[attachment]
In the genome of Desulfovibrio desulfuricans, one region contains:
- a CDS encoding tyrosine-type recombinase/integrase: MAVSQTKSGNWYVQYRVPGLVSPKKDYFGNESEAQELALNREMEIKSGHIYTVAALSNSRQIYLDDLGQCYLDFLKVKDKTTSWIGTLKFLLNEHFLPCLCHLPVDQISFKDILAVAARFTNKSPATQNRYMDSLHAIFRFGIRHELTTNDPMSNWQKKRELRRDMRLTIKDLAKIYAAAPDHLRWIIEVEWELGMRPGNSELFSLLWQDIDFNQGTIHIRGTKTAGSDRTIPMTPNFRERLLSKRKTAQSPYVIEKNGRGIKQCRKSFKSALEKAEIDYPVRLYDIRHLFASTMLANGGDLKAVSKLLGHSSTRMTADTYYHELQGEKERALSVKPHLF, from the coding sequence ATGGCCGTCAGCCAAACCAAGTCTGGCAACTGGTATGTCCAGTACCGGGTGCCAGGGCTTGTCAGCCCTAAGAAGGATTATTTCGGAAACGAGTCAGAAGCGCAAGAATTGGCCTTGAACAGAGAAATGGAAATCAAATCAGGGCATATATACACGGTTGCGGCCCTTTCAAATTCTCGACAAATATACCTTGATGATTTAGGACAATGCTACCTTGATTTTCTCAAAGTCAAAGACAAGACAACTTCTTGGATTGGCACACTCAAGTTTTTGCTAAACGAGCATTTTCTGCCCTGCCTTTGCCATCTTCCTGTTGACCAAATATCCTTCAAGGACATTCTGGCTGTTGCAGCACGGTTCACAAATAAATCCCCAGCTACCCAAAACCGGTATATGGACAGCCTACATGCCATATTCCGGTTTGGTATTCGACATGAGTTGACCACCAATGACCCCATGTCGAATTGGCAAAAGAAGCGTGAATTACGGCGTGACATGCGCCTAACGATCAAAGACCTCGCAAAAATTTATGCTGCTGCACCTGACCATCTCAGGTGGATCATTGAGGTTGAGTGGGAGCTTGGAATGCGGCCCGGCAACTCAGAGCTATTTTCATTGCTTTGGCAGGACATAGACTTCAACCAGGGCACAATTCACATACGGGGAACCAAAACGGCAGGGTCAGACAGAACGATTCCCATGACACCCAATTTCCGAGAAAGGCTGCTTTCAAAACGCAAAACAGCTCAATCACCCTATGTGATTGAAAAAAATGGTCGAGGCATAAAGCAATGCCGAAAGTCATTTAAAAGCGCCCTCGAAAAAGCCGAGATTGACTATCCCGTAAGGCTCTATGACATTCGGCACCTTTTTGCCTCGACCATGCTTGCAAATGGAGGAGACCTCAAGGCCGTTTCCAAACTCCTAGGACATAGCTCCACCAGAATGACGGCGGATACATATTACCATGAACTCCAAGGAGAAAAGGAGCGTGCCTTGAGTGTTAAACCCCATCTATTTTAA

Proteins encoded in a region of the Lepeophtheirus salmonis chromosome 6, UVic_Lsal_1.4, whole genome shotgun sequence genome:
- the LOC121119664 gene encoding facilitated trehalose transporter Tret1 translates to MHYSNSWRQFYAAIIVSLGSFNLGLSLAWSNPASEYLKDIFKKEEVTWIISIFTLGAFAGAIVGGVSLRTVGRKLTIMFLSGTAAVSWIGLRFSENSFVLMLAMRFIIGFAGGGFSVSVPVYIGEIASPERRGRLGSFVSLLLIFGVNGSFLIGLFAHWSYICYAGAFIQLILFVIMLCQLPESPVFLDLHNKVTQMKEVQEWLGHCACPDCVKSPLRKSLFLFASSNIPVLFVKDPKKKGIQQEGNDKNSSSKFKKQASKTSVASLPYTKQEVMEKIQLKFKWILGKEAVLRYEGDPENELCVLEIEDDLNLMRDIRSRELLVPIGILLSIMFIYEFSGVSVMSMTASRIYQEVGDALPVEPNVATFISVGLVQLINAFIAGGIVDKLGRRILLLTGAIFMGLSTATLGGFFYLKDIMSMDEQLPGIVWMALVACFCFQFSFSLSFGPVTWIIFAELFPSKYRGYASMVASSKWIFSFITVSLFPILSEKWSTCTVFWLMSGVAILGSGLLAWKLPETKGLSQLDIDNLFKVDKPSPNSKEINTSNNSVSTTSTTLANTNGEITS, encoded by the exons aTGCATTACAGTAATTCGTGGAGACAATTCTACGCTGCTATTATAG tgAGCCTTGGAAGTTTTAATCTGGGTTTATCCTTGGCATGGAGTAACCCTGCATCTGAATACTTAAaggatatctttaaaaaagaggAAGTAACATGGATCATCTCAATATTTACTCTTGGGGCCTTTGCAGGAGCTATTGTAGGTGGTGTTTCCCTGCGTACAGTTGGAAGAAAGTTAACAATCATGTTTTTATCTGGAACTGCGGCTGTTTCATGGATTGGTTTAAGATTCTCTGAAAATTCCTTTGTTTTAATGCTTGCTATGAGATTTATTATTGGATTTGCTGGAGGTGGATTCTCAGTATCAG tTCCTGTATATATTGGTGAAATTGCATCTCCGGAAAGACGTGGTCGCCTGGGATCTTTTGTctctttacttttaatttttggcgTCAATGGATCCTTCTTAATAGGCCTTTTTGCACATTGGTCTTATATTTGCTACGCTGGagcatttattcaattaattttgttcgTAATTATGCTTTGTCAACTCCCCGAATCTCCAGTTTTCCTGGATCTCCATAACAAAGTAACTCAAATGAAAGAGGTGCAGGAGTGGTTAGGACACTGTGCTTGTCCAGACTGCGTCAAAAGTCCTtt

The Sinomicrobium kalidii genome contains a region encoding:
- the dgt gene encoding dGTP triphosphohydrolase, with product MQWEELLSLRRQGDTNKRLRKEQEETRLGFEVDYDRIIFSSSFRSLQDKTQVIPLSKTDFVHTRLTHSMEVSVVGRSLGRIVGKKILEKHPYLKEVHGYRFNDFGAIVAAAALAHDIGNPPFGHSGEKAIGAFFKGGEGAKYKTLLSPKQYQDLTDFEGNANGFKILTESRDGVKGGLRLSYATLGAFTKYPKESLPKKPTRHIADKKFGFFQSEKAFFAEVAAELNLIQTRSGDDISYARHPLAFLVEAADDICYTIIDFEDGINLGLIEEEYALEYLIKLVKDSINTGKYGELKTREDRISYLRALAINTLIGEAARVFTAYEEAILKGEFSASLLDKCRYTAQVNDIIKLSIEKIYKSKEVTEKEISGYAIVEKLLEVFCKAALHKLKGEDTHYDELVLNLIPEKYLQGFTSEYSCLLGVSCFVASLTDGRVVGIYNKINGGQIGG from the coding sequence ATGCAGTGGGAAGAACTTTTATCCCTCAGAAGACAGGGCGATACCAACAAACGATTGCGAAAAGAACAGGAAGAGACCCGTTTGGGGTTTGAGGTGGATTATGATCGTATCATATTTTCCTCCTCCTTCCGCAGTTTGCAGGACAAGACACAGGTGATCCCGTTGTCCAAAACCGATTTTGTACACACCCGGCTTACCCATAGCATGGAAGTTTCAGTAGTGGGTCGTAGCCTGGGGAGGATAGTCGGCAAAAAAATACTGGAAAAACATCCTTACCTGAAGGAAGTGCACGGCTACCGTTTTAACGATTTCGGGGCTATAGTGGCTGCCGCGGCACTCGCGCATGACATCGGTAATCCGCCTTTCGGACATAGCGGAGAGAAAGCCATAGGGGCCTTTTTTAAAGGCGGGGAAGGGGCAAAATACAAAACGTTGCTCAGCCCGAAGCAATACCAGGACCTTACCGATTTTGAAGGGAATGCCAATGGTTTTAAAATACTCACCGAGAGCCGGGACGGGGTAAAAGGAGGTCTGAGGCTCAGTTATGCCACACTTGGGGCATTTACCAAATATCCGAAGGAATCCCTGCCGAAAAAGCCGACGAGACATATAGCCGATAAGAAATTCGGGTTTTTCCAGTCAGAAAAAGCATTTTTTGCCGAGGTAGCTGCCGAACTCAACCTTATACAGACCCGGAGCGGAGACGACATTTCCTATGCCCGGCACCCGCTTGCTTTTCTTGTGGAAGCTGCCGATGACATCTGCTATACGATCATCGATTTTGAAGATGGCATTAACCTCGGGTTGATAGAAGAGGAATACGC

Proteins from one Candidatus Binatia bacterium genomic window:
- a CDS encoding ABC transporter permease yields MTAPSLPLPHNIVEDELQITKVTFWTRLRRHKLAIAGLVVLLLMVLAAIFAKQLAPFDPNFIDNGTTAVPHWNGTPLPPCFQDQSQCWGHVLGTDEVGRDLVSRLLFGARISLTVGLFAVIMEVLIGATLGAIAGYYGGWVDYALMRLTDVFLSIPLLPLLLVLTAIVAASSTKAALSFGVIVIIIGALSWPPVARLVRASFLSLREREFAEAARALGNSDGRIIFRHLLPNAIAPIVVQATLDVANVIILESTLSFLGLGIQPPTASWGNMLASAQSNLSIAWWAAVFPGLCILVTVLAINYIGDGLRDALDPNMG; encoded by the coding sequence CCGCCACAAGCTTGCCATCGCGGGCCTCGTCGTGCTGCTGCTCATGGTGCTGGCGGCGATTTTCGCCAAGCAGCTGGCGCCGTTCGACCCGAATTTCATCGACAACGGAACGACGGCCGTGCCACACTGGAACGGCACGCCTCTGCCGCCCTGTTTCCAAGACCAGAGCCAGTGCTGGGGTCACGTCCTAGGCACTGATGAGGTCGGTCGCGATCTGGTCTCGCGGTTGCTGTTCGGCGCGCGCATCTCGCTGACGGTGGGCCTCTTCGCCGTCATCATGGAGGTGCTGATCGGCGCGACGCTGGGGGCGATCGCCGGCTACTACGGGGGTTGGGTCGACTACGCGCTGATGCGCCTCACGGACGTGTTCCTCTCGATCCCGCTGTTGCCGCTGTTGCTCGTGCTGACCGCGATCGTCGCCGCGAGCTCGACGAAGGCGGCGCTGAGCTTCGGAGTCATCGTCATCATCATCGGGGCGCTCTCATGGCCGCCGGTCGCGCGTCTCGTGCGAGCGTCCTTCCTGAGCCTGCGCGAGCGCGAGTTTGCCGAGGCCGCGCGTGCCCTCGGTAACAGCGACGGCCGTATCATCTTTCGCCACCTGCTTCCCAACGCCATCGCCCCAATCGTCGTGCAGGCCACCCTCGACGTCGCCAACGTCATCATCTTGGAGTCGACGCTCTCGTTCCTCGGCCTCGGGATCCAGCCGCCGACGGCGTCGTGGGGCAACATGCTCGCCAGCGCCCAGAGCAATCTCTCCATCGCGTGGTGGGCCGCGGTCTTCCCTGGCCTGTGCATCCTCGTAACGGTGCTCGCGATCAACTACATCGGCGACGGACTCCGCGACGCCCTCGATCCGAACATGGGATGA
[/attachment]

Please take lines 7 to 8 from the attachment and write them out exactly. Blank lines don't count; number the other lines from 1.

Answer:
Proteins from one Candidatus Binatia bacterium genomic window:
- a CDS encoding ABC transporter permease yields MTAPSLPLPHNIVEDELQITKVTFWTRLRRHKLAIAGLVVLLLMVLAAIFAKQLAPFDPNFIDNGTTAVPHWNGTPLPPCFQDQSQCWGHVLGTDEVGRDLVSRLLFGARISLTVGLFAVIMEVLIGATLGAIAGYYGGWVDYALMRLTDVFLSIPLLPLLLVLTAIVAASSTKAALSFGVIVIIIGALSWPPVARLVRASFLSLREREFAEAARALGNSDGRIIFRHLLPNAIAPIVVQATLDVANVIILESTLSFLGLGIQPPTASWGNMLASAQSNLSIAWWAAVFPGLCILVTVLAINYIGDGLRDALDPNMG; encoded by the coding sequence CCGCCACAAGCTTGCCATCGCGGGCCTCGTCGTGCTGCTGCTCATGGTGCTGGCGGCGATTTTCGCCAAGCAGCTGGCGCCGTTCGACCCGAATTTCATCGACAACGGAACGACGGCCGTGCCACACTGGAACGGCACGCCTCTGCCGCCCTGTTTCCAAGACCAGAGCCAGTGCTGGGGTCACGTCCTAGGCACTGATGAGGTCGGTCGCGATCTGGTCTCGCGGTTGCTGTTCGGCGCGCGCATCTCGCTGACGGTGGGCCTCTTCGCCGTCATCATGGAGGTGCTGATCGGCGCGACGCTGGGGGCGATCGCCGGCTACTACGGGGGTTGGGTCGACTACGCGCTGATGCGCCTCACGGACGTGTTCCTCTCGATCCCGCTGTTGCCGCTGTTGCTCGTGCTGACCGCGATCGTCGCCGCGAGCTCGACGAAGGCGGCGCTGAGCTTCGGAGTCATCGTCATCATCATCGGGGCGCTCTCATGGCCGCCGGTCGCGCGTCTCGTGCGAGCGTCCTTCCTGAGCCTGCGCGAGCGCGAGTTTGCCGAGGCCGCGCGTGCCCTCGGTAACAGCGACGGCCGTATCATCTTTCGCCACCTGCTTCCCAACGCCATCGCCCCAATCGTCGTGCAGGCCACCCTCGACGTCGCCAACGTCATCATCTTGGAGTCGACGCTCTCGTTCCTCGGCCTCGGGATCCAGCCGCCGACGGCGTCGTGGGGCAACATGCTCGCCAGCGCCCAGAGCAATCTCTCCATCGCGTGGTGGGCCGCGGTCTTCCCTGGCCTGTGCATCCTCGTAACGGTGCTCGCGATCAACTACATCGGCGACGGACTCCGCGACGCCCTCGATCCGAACATGGGATGA